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Why Role Models are so Important for Black Women in STEM

Why Role Models are so Important for Black Women in STEM

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New research has shown that black women are more likely to feel like they belong in STEM if they have access to black female role models.

BAME Women, and especially black women are still vastly underrepresented in the UK STEM workforce and in STEM education. According to BBSTEM, just 6.2% of UK domicile students enrolled onto STEM-related subjects at UK universities are black (4.8% Black African, 1.2% Black Caribbean, 0.2% Black Other). Within the top tech firms in the UK, over 70% of boards and senior executive teams do not have a BAME member; in fact, women of BAME backgrounds only make up around 2% of boards and senior executive teams.

Many have argued that one of the key reasons why black women are not choosing to enter into STEM fields is due to a lack of role models, which leads to them feeling like they do not belong in these industries. The phrase ‘you can’t be what you can’t see’ comes up time and time again, with evidence showing that there is a grain of truth to this cliché. If the colleagues and people in positions of influence and power in STEM are mostly middle-class white men, it’s easy to see why black women may feel like they don’t belong in these spheres or find it difficult to picture themselves in these positions. Of course, this doesn’t mean that black women don’t follow these career paths, but it can lead to a sense of disillusionment.

New research has now proven that role models can make a huge difference to the aspirations of young black women, which is a big step forward to us working towards a more inclusive and balanced STEM workforce.

The research was conducted by Indiana University, written by India Johnson, PhD, assistant professor of psychology at Elon University and Eva Pietri, PhD, assistant professor of psychology at IUPUI and published in the Psychology of Women Quarterly journal. It reveals that black students who identify as female were more likely to feel like they belonged in STEM, and therefore were more likely to work in their chosen field, if they had access to black women as role models.

The researchers highlighted that having women of colour to look up to at university when studying STEM subjects, greatly boosted their feelings of belonging. Pietri stated: “Women who feel like they belong are more likely to enter and stay in STEM, so lack of belonging may be one reason for women of colour’s lack of representation.”

For the research, Johnson and Pietri conducted two experiments. They firstly presented black female students with imaginary schools of science and technology. Students were then shown one of four professor profiles, which were made up of fictional scientists, comprising, one black woman and one black man, one white woman and one white man.  The results showed that the students expected to feel more of a sense of belonging and trust at the universities with black female or male scientists. Many also felt especially comfortable having a black female scientist on the staff.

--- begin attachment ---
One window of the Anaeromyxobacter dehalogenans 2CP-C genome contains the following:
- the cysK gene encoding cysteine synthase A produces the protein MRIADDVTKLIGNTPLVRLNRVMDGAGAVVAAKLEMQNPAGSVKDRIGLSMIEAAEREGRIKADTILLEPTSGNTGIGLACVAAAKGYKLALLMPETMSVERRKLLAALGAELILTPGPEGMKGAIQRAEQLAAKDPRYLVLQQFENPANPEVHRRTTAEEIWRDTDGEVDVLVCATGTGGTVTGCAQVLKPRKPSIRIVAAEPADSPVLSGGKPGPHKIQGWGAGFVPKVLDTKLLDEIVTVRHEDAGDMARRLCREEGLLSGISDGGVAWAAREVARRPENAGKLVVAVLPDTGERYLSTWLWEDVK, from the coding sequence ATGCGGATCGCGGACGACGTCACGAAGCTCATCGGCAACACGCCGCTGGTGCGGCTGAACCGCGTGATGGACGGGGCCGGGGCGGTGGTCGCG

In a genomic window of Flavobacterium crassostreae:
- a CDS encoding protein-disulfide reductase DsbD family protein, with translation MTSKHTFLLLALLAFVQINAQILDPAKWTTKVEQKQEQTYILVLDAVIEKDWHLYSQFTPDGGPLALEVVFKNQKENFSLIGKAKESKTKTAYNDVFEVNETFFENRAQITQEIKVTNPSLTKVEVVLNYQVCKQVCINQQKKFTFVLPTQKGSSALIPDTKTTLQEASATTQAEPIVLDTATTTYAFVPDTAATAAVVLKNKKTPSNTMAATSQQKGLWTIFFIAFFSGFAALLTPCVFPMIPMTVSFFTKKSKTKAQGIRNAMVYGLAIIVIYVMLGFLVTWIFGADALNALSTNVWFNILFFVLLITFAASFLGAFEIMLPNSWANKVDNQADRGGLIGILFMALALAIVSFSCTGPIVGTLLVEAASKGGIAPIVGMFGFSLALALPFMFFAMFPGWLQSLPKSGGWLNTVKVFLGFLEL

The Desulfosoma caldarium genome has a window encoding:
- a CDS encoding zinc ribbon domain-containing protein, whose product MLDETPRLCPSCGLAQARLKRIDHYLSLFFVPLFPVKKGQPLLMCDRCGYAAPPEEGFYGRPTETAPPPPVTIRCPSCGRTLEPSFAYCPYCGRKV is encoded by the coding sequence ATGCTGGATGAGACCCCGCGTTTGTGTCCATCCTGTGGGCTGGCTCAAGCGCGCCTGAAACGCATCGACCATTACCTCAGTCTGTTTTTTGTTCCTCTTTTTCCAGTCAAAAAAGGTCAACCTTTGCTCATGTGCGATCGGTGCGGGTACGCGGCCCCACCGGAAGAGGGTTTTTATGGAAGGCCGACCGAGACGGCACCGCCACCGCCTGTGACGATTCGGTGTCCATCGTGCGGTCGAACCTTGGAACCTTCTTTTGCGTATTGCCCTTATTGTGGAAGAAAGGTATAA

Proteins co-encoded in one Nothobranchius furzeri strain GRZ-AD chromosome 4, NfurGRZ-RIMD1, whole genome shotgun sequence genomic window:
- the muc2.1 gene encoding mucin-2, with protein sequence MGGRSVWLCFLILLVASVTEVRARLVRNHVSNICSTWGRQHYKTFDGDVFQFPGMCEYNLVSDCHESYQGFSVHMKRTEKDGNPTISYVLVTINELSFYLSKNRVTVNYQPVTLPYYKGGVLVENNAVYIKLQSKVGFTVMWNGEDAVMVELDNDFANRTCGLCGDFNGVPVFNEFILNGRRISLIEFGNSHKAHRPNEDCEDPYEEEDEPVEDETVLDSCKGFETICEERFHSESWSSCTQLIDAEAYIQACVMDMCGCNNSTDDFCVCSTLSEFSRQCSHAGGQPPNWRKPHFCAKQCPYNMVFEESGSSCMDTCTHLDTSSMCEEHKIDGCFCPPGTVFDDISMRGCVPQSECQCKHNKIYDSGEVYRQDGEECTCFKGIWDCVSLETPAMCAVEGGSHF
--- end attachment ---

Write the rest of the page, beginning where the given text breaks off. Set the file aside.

The second experiment saw the researchers recruit black women with degrees from two different universities, one was a predominately white university and the other was a women-only historically black university. They asked the women about any role models they had, the women from the black university said they had around two or three black female role models in STEM, while the women at the white majority white university had zero or one.

In addition to black female role models, the researchers also found that black female students’ sense of belonging was also increased by having supportive allies, who were not necessarily the same race as them. “We found that having role models, who were not black women, but who the STEM majors believed were allies related to higher belonging in STEM,” said Johnson.

Pietri continued: “Allies can play a really big role in increasing belonging among women of colour, but they have to really clearly signal their allyship through actions and behaviours.”

At STEM Women, we host networking and career events that help young women start their careers in STEM industries. Our events help young women to ‘see themselves’ in these career paths by having the chance to listen to inspiring talks from real women working in STEM, chat to representatives from top employers and learn more about the industry. During our events, we have a range of speaker sessions and panel sessions which feature a diverse range of women, who give inspiring advice and tips to attendees.

Panel session at the STEM Women South West and South Coast England and South Wales Event 2020

Panel session at the STEM Women Midlands Event 2020

We believe that by increasing the exposure young women have to strong role models in STEM, it will help them to have the confidence to pursue careers in this exciting industry.

One past event attendee highlighted how inspired she was following a STEM Women panel session: 

“It was inspiring to see women succeeding in their field, especially seeing women of colour. It made it feel more possible for me to succeed.”

Another stated that our events opened up more opportunities for her: 

“Hearing the experiences of other women in similar situations as me gave me the confidence to apply for jobs that I otherwise might not have applied for.”

For more information on our events, visit stemwomenevents.com. and follow us on LinkedIn, Twitter, Instagram and Facebook.